When an insect only seven people have ever seen goes extinct in a place you need a government grant to get to, more than just environmentalists feel a part of our world has gone forever. Understandably so. But what about when a language once used by thousands is down to its last speaker, and the universe of relations and ideas that language conveys will not survive them? Who protests, who runs worldwide campaigns or passes legislation against hazardous, toxic notions like "official languages" and "world languages" that creep onto and kill ways of understanding what it means to be human? A group of fifty linguists meeting at the first-ever Endangered Languages Information and Infrastructure Workshop, funded by the U.S. National Science Foundation, realize the tragedy but aren't superheroes.
In the last 500 years, half of the world's languages have become extinct. What is new is the accelerated rate of language extinction today. Linguists predict that in the next 100 years nearly 90 percent of the world's 7,000 languages will become extinct, with a best case scenario at only 35 to 50 percent surviving (Krauss,1992). "When we lose, say, 50 percent of languages, we're losing 50 percent of human cognitive ability," says linguist Lyle Campbell. "Linguistics is a study of human cognition, what makes the mind tick, click, and work. It's our responsibility as linguists to do what we can." Unfortunately for Campbell and his colleagues, words difficult to pronounce just aren't as cute and cuddly as panda bears and Hollywood superstars have yet to milk endangered languages for their publicity value. Try asking a panda whether or not there is life after death. Unfortunately, while hundreds of groups protect species for biodiversity, none protect endangered languages for logodiversity.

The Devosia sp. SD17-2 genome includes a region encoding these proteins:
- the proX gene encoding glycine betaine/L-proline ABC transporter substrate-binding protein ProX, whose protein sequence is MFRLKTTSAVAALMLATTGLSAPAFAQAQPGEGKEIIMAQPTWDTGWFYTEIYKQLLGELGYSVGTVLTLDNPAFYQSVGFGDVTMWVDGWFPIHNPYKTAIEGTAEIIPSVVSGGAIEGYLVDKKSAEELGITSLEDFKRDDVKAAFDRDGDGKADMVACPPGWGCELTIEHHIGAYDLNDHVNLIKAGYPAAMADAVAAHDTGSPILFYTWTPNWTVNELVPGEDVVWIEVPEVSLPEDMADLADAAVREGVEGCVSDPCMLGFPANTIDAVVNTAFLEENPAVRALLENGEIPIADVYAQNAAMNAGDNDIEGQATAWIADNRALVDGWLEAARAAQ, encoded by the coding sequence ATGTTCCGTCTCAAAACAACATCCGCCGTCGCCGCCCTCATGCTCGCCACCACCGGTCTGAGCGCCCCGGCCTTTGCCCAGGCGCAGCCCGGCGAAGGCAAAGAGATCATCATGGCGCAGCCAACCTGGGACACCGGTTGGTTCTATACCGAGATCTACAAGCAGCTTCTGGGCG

The admirable work of these linguistics overlooks one major possibility based on a historical actuality: that as languages die, new ones can and are created not in their place, but in the space they leave behind. "A language is not just words and grammar; it is a web of history that binds all the people who once spoke the language, all the things they did together, all the knowledge they imparted to their descendants," says Anthony Aristar, professor of linguistics at Eastern Michigan University, in Science Daily. There is also such a thing as the languages of the future, beyond but also in between the lingua francas that are most likely to survive: English, Spanish, Chinese and Arabic. The languages of the future, whatever they may look or sound like, will be made from those of the present, which is why the study of multilingualism is at least as important as current event that can literally speak to the future.